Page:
Mad Minute stories from Thursday, August 18th - Spokane, North Idaho News & Weather KHQ.com

Mad Minute stories from Thursday, August 18th

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ROME (AP) -- Marine biologists in southern Italy have separated conjoined twin loggerhead turtles and released the surviving newborn into the Mediterranean Sea.
The release occurred this week along the beaches of Campania where the endangered loggerheads come to nest every year.
Fulvio Maffucci, marine biologist at Anton Dohrn Zoological Station, said Wednesday there had been only seven known births of conjoined twin loggerheads in the Mediterranean. He said the fact that one survived was "extraordinary." The smaller twin was dead and significantly underdeveloped compared to the larger twin.
Maffucci said: "After the removal of the dead brother from his chest, he crawled from the nest and he's been released in the wild without any help."
In addition to the twins, one of the hatchlings this year also included a rare albino loggerhead.

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BOISE, Idaho (AP) -- A young Hunter S. Thompson went to Idaho to write about Ernest Hemingway and decided to take a piece of his hero home with him - a set of trophy elk antlers.
More than half a century later, the gonzo journalist's wife returned the antlers to Hemingway's house in the mountain town of Ketchum.
"One of the stories that has often been told over the years is the story of Hunter S. Thompson taking the antlers," said Jenny Emery Davidson of Ketchum Community Library. "These are two great literary figures who came together over the item of the antlers."
Davidson was there on Aug. 5 when Thompson's widow, Anita Thompson, gave back the antlers she says her husband regretted taking. Hemingway's house is owned by The Nature Conservancy, which has an agreement with the library to help catalog and preserve items in the residence where the author took his own life.
In 1964, Hunter Thompson, then 27, came to Ketchum when he was still a conventional journalist. He had not yet developed his signature style, dubbed gonzo journalism, that involved inserting himself, often outrageously, into his reporting and that propelled him into a larger-than-life figure.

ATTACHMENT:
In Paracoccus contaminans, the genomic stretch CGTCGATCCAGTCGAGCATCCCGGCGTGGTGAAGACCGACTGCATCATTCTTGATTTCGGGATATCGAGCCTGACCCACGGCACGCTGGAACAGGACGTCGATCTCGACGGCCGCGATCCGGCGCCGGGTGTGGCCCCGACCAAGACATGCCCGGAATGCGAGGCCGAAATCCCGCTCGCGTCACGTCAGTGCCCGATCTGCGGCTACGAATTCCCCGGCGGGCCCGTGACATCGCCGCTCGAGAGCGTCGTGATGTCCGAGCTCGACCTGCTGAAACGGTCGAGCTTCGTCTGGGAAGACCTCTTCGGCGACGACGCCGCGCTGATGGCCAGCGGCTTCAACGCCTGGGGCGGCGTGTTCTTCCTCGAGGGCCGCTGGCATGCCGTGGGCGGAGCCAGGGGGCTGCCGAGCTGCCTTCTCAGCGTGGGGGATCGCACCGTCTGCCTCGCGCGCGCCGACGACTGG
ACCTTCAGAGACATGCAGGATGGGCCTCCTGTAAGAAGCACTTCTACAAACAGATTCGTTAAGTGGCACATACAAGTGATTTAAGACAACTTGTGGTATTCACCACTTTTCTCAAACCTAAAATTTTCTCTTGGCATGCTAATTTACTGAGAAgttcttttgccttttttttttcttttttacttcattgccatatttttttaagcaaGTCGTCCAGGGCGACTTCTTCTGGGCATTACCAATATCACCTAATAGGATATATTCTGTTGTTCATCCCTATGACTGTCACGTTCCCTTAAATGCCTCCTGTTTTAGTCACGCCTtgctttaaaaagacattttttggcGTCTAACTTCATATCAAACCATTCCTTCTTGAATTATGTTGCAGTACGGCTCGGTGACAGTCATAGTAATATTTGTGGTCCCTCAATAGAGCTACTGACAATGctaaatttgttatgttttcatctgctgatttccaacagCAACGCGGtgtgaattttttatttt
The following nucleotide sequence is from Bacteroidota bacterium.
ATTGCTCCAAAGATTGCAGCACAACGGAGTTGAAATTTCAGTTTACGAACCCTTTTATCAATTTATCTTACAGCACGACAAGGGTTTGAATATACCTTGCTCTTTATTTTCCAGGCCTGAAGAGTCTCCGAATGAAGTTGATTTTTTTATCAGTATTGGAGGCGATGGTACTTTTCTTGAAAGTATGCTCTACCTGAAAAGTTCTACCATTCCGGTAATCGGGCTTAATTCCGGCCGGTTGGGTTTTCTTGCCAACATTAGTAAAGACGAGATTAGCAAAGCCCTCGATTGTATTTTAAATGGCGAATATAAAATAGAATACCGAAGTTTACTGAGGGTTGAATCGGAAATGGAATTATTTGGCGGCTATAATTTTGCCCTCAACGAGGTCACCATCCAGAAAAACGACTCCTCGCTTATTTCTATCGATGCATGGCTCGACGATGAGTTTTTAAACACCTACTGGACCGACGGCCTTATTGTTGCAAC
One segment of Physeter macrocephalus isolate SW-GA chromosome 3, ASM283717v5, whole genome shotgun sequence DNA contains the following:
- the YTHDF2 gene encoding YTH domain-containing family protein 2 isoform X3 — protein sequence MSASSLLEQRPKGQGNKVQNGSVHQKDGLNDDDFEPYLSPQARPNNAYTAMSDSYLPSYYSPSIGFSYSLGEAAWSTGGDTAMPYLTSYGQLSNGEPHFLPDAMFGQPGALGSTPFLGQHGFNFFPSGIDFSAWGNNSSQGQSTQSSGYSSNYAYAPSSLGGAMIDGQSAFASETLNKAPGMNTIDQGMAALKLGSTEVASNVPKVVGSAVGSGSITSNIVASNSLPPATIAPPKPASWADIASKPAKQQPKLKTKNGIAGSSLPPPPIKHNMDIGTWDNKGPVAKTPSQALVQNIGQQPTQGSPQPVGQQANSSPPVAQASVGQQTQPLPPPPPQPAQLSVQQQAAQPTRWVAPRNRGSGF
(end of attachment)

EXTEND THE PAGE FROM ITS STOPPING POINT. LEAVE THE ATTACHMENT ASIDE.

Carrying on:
Thompson was writing a story for the National Observer about why the globe-trotting Hemingway shot and killed himself at his home three years earlier at age 61. Thompson attributed the suicide in part to rapid changes in the world that led to upheavals in places Hemingway loved most - Africa and Cuba.
Even Ketchum, which in the 1930s and 1940s attracted luminaries such as Gary Cooper, had fallen off the map of cafe society by the late 1950s, Thompson wrote.
In the story, later collected in his book "The Great Shark Hunt," he noted the problem of tourists taking chunks of earth from around Hemingway's grave as souvenirs.
Early the piece, he wrote about the large elk antlers over Hemingway's front door but never mentioned taking them.
For decades, the antlers hung in a garage at Thompson's home near Aspen, Colorado.
Davidson said they made their way back to Idaho after historian Douglas Brinkley, who spoke at the library in May and was familiar with the antler story after interviewing the writer, contacted Anita Thompson. She called the library on Aug. 1.
"She gave a little background about the antlers and said she'd love to return them," Davidson said.
They have since been shipped to a Hemingway grandson in New York who wanted them, she said. It's not clear if the antlers came from an elk killed by the author, who was a noted big game hunter, or if they were a gift.
Anita Thompson and Sean Hemingway didn't respond to emails or phone messages seeking comment from The Associated Press.
Not long after the visit to Hemingway's house, Thompson developed the journalism style that took him into the dangerous world of the Hells Angels motorcycle gang and would make him famous.
Like Hemingway, Thompson ended his own life by shooting himself, dying in 2005 at age 67 at his Colorado home.

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OKLAHOMA CITY (AP) -- Two masked intruders were captured after entering the Oklahoma Capitol, rummaging through a senator's office and splashing around in a second-floor bathroom.
The intruders? Raccoons.